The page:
TED@IBM Insights Inspire Social Reflections 4.0

By Phylicia Teymer

Imagine, thirty years ago, if I told you within the next three decades you’d witness the dawn of the Fourth Industrial Revolution: One in where you’d have limitless and instantaneous connections to the world around you, and at the click of the button via a mobile device, you’d not only communicate with others, but would learn about, and interact within the world around you? At the same time, your device, would learn about you through your digital behavioral data, and through cognitive computing it’d rationalize and deliver a personalized experience in numerous ways.

You first may ask, “What’s a mobile device?”, then proceed to think I was crazy or dreaming. It’s funny when you look at the past in retrospect to determine how you arrived at present-day. If, like me, you’d ask:

  • “What reasons drove the actions that made today possible?”
  • “What was necessary enough then, to drive the current inventions of the present?
  • Essentially, “Why are we where we are today and how will it impact the future?”

This past week, I had the AWESOME opportunity to attend & be a part of TED@IBM in San Francisco, Ca. An event where the relationship between technology and humanity was explored through various highly-accomplished speakers who shared their insights and ideas which impact our world and its future. Through these speakers’ insights, as a Social Strategist, I was inspired to question the future of social media. How would big data, cognitive computing, and the internet of things impact the way someone would interact, engage with, & make decisions via social media? How would businesses adjust to these advances to positively impact their bottom line? What’s social media + business possibilities 4.0?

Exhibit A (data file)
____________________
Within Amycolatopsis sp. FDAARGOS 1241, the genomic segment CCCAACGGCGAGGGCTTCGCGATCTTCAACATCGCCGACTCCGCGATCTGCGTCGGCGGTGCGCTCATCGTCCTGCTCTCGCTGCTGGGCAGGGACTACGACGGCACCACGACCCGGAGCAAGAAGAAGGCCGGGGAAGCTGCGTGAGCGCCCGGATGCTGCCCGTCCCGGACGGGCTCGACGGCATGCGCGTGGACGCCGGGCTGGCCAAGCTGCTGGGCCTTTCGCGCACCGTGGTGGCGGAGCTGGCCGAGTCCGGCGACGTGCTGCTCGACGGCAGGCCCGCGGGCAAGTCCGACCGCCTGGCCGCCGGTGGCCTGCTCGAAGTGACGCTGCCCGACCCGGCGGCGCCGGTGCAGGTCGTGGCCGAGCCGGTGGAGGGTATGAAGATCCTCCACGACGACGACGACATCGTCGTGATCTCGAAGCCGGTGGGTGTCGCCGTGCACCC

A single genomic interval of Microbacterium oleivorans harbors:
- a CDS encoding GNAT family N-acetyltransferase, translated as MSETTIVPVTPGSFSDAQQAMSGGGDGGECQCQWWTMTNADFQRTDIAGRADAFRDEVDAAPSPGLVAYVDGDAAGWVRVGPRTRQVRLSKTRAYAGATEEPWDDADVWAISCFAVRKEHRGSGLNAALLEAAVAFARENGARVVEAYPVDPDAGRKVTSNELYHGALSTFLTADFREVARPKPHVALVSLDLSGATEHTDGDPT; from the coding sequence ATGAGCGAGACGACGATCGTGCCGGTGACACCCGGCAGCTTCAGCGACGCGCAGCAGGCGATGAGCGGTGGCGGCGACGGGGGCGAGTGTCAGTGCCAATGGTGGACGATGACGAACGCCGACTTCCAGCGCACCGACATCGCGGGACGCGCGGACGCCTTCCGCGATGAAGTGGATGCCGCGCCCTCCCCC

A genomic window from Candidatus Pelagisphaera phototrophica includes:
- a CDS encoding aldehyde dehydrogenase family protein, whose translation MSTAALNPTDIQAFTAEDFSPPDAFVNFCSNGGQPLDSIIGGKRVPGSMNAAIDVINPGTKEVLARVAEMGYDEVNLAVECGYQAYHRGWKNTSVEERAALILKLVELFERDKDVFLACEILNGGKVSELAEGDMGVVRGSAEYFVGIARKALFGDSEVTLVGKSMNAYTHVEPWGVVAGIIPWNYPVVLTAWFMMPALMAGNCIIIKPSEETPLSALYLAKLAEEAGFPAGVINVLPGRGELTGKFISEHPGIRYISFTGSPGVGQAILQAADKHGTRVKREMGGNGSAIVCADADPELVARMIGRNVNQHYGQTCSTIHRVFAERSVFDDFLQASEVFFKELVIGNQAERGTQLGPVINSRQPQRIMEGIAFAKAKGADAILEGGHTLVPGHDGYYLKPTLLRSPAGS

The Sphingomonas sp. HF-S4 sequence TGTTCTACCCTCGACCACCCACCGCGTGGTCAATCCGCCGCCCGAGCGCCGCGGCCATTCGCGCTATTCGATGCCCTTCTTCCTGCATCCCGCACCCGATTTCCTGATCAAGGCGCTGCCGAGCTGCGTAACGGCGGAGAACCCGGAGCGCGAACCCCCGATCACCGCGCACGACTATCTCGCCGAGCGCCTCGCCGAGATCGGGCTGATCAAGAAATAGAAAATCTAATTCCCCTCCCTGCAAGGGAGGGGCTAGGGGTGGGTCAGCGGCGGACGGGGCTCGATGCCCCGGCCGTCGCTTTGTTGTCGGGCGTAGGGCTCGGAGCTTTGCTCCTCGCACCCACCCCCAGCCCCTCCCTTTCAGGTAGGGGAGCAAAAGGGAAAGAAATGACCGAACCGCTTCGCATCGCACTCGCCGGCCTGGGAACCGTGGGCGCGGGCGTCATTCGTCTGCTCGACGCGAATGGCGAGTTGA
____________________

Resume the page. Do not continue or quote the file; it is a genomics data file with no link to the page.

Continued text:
The questions above helped to spur my insights below, with the inspiration of a few TED@IBM thought-leaders. 

Jared Kleinert, Co-Founder & Co-Author of 2 Billion Under 20, and a 2015 TED@IBM speaker mentioned, “Collaboration has always been an important element of success.” As the lead social strategist for TED@IBM, his statement rang true and clear to me. A lot of time and collaboration went into the preparation for this event. In the creation and implemention of the social strategy, I had to look at the “big picture” and also keep the details in mind. The success of the event depended on a few key factors: